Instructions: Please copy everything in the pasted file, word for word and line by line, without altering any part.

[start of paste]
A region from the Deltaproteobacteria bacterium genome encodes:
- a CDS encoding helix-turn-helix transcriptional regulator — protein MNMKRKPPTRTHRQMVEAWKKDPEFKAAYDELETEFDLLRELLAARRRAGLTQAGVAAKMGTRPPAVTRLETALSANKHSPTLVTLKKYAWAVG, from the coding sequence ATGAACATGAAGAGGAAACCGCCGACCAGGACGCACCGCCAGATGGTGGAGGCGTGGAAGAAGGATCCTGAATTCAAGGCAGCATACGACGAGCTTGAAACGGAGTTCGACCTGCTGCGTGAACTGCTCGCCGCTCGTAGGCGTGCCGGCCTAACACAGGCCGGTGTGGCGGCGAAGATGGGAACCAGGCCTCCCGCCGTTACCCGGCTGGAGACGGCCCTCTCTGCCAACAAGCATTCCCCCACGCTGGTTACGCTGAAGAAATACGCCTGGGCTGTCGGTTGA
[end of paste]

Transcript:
A region from the Deltaproteobacteria bacterium genome encodes:
- a CDS encoding helix-turn-helix transcriptional regulator — protein MNMKRKPPTRTHRQMVEAWKKDPEFKAAYDELETEFDLLRELLAARRRAGLTQAGVAAKMGTRPPAVTRLETALSANKHSPTLVTLKKYAWAVG, from the coding sequence ATGAACATGAAGAGGAAACCGCCGACCAGGACGCACCGCCAGATGGTGGAGGCGTGGAAGAAGGATCCTGAATTCAAGGCAGCATACGACGAGCTTGAAACGGAGTTCGACCTGCTGCGTGAACTGCTCGCCGCTCGTAGGCGTGCCGGCCTAACACAGGCCGGTGTGGCGGCGAAGATGGGAACCAGGCCTCCCGCCGTTACCCGGCTGGAGACGGCCCTCTCTGCCAACAAGCATTCCCCCACGCTGGTTACGCTGAAGAAATACGCCTGGGCTGTCGGTTGA